Pioneer Register Hike in Capitol Reef

The flattest, easiest hike we found in Capitol Reef was the Pioneer Register or Capitol Gorge hike. It runs a mile out and a mile back, and has an optional extension to several natural water “tanks” that we’ll describe below. To access the trailhead, drive all the way to the end of the scenic route in Capitol Reef National Park to a large parking area.

Drive the Capitol Gorge dirt road to this trail. The drive is beautiful, too!

Hike Info

  • Rating: Easy
  • Distance: 1.6 miles roundtrip (add 0.6 miles more if you hike to the tanks)
  • Elevation Gain: 80 feet (climb to Tanks is 100 feet elevation gain in 1/4 mile)
  • Fees: $15 entrance fee to Capitol Reef
  • Tips: This hike is hot in the summer in the middle of the day. Hike early or late to avoid the heat. Take lots of water, and wear hats and sunscreen.
The trail starts by this sign. There are tables for picnics with a shade covering.

Pioneer Register

This hike runs along a wide, flat wash. There is very little elevation gain and a little shade in the morning and evening from the canyon walls. The trail is well established, but not very rocky. There is moderate to high traffic on this trail.

We love the towering walls along this hike.

One of the nice things about this hike is the feeling of discovery. There is not really a final destination, but instead, you walk along and try to spot inscriptions that are up to 150 years old. These inscriptions, located around 15-20 feet above the ground in most cases, were made by Pioneers who traversed this canyon as early as the mid 1800s. They would stand in their wagonbeds or on ladders and etch into the rock. Some even fired their rifles into the rock to “carve” their initials. There are also a few petroglyphs that are signed along this trail. Watch for them. At about .8 miles from the trailhead, the canyon wall ends, and the Pioneer markings end.

The petroglyphs aren’t very far up the trail.
They are very faint, but we always enjoy seeing the artwork of the native people.
The trail is flat the entire way.
Soon you will come to the pioneer names carved into the walls.
There are lots of names and dates to see.
Some date back into the 1800s!

Our boys also enjoy hiking here because they can climb into little holes that have naturally formed in the canyon walls. We have lots of pictures of them wedged into holes with huge grins on their faces. So make sure to enjoy the hike along the way.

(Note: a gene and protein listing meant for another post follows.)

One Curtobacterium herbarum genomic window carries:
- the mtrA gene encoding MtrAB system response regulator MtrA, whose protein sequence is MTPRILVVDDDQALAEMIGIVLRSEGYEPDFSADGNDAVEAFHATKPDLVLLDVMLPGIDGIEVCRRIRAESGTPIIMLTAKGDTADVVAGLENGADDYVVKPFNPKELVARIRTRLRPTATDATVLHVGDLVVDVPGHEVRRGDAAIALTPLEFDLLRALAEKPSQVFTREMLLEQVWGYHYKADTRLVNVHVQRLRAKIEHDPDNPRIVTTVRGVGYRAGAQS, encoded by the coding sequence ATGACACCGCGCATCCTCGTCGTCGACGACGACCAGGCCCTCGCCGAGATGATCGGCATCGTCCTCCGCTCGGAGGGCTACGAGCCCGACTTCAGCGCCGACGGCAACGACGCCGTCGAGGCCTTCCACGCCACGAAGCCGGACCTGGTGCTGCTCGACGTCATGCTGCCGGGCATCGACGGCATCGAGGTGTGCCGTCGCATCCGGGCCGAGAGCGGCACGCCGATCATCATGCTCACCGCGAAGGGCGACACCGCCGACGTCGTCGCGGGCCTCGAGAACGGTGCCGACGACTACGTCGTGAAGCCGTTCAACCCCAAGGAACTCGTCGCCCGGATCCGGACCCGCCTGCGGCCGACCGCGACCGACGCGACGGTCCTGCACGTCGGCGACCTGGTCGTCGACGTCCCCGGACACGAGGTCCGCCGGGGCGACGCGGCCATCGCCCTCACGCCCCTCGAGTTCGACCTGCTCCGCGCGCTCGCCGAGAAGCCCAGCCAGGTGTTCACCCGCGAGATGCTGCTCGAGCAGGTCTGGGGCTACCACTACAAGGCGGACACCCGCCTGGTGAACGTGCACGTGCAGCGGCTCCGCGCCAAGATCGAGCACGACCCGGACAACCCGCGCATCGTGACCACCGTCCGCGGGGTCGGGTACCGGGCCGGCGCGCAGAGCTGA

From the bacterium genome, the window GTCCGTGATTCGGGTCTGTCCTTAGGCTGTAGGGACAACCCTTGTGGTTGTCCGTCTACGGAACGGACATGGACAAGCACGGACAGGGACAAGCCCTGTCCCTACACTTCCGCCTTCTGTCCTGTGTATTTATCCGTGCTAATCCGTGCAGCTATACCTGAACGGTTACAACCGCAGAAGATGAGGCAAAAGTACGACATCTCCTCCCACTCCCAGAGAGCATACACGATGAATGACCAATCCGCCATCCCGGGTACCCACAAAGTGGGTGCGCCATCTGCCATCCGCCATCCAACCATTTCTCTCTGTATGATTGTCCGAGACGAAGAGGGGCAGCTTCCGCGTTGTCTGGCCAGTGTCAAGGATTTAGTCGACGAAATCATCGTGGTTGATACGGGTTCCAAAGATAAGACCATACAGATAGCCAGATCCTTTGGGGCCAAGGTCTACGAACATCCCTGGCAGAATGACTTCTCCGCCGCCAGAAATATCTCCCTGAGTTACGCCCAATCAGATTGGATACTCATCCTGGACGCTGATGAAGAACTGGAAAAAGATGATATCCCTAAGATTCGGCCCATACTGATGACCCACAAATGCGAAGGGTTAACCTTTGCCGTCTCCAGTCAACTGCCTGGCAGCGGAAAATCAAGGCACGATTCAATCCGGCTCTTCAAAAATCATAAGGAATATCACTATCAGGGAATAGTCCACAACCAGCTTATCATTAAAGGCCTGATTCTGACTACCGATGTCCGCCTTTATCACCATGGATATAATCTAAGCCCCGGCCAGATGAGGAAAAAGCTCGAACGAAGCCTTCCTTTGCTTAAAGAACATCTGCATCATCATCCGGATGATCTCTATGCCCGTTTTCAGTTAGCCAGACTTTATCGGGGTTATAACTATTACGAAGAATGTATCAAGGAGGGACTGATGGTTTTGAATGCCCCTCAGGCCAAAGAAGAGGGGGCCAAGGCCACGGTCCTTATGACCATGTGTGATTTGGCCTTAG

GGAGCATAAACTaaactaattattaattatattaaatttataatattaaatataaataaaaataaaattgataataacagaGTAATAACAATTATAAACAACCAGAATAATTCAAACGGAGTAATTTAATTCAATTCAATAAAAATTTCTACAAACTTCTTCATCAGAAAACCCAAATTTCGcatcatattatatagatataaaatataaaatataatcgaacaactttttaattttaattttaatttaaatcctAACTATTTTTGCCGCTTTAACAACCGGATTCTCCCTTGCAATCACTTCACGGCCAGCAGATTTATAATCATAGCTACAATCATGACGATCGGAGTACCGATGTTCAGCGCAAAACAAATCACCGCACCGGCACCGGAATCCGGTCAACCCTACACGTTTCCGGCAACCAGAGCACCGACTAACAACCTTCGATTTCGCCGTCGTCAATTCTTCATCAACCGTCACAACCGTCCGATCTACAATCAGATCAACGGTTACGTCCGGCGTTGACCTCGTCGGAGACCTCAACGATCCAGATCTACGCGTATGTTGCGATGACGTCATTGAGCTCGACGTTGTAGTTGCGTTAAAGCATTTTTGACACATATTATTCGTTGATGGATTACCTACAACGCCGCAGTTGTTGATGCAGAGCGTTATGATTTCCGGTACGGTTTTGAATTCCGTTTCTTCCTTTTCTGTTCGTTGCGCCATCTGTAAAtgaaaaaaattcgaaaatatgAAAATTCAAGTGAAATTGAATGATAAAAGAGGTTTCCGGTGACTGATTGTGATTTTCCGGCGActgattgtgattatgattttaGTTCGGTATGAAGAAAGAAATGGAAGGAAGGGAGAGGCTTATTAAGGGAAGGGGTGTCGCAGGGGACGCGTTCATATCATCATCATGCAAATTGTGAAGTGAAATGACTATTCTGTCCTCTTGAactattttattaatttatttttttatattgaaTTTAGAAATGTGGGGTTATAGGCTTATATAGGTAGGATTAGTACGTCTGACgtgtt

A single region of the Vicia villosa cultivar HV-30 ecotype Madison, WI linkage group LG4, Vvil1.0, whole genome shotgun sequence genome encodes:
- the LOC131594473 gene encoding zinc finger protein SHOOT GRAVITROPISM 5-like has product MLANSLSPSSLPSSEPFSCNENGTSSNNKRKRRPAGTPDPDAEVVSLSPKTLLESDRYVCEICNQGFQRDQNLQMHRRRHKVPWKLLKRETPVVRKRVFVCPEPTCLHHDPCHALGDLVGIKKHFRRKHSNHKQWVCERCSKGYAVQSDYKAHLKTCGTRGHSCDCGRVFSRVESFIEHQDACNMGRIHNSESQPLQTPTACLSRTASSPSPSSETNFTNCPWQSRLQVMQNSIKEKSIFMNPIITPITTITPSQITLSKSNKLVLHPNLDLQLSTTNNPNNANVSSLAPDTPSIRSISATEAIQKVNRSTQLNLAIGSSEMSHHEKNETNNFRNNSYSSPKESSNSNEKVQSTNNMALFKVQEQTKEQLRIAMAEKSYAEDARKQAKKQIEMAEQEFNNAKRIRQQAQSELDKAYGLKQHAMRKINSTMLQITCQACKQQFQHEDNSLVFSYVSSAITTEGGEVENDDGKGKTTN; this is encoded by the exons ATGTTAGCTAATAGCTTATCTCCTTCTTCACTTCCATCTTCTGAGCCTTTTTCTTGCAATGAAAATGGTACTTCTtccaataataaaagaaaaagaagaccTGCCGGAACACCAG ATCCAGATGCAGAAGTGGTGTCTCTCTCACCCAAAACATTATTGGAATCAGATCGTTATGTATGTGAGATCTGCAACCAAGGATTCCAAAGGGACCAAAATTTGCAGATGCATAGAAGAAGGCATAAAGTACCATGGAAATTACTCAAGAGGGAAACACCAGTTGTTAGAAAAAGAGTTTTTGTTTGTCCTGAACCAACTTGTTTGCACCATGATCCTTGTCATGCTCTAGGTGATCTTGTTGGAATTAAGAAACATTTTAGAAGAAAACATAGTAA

We love climbing into these small holes.
This makes our boys happy every time!

The Tanks

Some people like to make the bonus hike to the tanks. These naturally formed water holes are carved right out of the rock. The Pioneers could always count on a little water for their animals. When we went, most of the tanks were empty, but generally, they hold water year round.

After the pioneer names, the trail continues through the narrows for a bit, but soon it opens up.

The hike to the tanks isn’t nearly as easy as the Pioneer Register. There is a sign that turns you left up the hill. It is rocky and steep, and there is some easy scrambling as you move along. Just a few hundred yards of this, and the first tank appears. (Touching the water in the tanks is forbidden as well as disgusting.) After that, the trail is less well-defined, and we didn’t see much going farther. There is a nice little natural bridge if you go down and right, but keep little ones back from the edge!

The wash leads to this sign that directs you up the hill toward the tanks.
It is a steep climb up the hillside.
Then a walk over the slick rock.
But the views are beautiful once you get to the top of the canyon wall.

We ran into someone who said they had hiked to the tanks many times and never seen them empty before, so we must have gone on a bad year. We honestly didn’t think this part of the hike was that spectacular, and enjoyed walking through the wash much better. The little natural bridge was a fun find, but if you have young kids, we would recommend skipping this last section.

The trail alternates between rocky and sandy.
This is one of the tanks. Completely empty! Our boys had fun jumping into the sand pit though!
One of the tanks had a little water. I hope the pioneer’s had better water than this to drink.
Right behind that water tank, there is a small natural bridge.
This was our favorite part of the hike up to the water tanks.

We’ve done a post on Kid Hikes in several of our favorite National Parks including Yellowstone, Yosemite, Arches, and Zion just to name a few. This post is part of our series for Capitol Reef Kid Hikes.


From the Visitor Center in Capitol Reef, take the scenic route to the end toward Capitol Gorge. Park in the parking lot at the end of the Capitol Gorge dirt road. The trail begins here. For a map of Capitol Reef, visit the National Park’s website.



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This Post Has 4 Comments

  1. Stuart

    Forgetting about the hikes, is it worth it to drive down Grand Wash Road and Capitol Gorge Road just for the scenery, or is it nothing special? Thank you. Really enjoy reading about your family’s adventures.

    1. Natalie Ockey

      We think the drives are beautiful, especially Grand Wash. That drive is short, too. You drive right down next to the towering walls, which we think is very impressive. But if you don’t have time, then there are lots of other things to do on Highway 24 and not off the Scenic Drive.

  2. Carlos

    Hi! Do you know how far it is from the head of the Pioneer Register to the water tank?
    I will appreciate the information!

    1. Natalie Ockey

      It is around a half a mile. You have to turn out of the wash up to the left and climb a bit (there is a trail). The tanks are up in a higher area slightly off the main trail.